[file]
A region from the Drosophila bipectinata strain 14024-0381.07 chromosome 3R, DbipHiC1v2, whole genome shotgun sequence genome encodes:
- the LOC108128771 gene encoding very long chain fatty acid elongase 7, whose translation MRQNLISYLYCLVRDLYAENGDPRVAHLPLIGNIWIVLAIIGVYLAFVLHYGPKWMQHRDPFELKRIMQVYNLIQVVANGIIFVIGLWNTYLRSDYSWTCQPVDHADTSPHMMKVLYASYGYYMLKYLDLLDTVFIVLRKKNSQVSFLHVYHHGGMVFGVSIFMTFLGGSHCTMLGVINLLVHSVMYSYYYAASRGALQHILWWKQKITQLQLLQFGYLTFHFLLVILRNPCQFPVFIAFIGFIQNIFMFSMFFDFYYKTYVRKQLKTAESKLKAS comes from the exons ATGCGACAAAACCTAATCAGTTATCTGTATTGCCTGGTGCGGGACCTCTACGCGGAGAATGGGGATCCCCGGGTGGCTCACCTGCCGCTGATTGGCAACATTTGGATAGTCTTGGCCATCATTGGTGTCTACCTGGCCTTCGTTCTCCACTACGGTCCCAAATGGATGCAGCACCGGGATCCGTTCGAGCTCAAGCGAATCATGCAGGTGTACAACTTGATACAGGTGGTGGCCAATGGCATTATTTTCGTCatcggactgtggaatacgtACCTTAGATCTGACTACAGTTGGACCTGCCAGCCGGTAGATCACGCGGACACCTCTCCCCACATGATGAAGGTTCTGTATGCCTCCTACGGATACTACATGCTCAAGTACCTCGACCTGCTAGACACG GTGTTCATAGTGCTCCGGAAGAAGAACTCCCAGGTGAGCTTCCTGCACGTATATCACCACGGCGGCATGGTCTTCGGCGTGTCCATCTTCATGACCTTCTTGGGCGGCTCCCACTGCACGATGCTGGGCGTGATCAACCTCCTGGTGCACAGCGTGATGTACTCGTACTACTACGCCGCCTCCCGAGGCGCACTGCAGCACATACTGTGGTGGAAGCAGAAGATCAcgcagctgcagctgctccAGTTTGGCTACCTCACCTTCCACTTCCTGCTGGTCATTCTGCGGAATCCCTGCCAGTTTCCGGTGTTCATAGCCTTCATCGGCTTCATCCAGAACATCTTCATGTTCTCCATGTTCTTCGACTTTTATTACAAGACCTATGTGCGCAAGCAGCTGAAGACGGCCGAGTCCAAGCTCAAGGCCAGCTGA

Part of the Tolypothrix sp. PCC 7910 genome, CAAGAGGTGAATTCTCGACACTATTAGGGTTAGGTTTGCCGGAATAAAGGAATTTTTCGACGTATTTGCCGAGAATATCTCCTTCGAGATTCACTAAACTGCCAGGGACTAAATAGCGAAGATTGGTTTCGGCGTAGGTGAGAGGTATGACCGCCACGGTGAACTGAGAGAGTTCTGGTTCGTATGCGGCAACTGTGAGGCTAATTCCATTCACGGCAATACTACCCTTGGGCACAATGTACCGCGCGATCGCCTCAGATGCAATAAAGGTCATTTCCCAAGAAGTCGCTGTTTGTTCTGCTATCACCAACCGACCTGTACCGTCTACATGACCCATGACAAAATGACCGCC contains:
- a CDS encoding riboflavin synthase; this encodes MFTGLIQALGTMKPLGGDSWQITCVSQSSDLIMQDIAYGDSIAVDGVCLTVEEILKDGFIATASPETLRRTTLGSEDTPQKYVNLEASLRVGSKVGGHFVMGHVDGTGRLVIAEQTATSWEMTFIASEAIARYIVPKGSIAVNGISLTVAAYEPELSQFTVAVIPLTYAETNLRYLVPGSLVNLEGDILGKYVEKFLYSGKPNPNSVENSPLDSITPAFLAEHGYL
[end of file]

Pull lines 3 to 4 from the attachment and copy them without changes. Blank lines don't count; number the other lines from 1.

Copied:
Part of the Tolypothrix sp. PCC 7910 genome, CAAGAGGTGAATTCTCGACACTATTAGGGTTAGGTTTGCCGGAATAAAGGAATTTTTCGACGTATTTGCCGAGAATATCTCCTTCGAGATTCACTAAACTGCCAGGGACTAAATAGCGAAGATTGGTTTCGGCGTAGGTGAGAGGTATGACCGCCACGGTGAACTGAGAGAGTTCTGGTTCGTATGCGGCAACTGTGAGGCTAATTCCATTCACGGCAATACTACCCTTGGGCACAATGTACCGCGCGATCGCCTCAGATGCAATAAAGGTCATTTCCCAAGAAGTCGCTGTTTGTTCTGCTATCACCAACCGACCTGTACCGTCTACATGACCCATGACAAAATGACCGCC contains:
- a CDS encoding riboflavin synthase; this encodes MFTGLIQALGTMKPLGGDSWQITCVSQSSDLIMQDIAYGDSIAVDGVCLTVEEILKDGFIATASPETLRRTTLGSEDTPQKYVNLEASLRVGSKVGGHFVMGHVDGTGRLVIAEQTATSWEMTFIASEAIARYIVPKGSIAVNGISLTVAAYEPELSQFTVAVIPLTYAETNLRYLVPGSLVNLEGDILGKYVEKFLYSGKPNPNSVENSPLDSITPAFLAEHGYL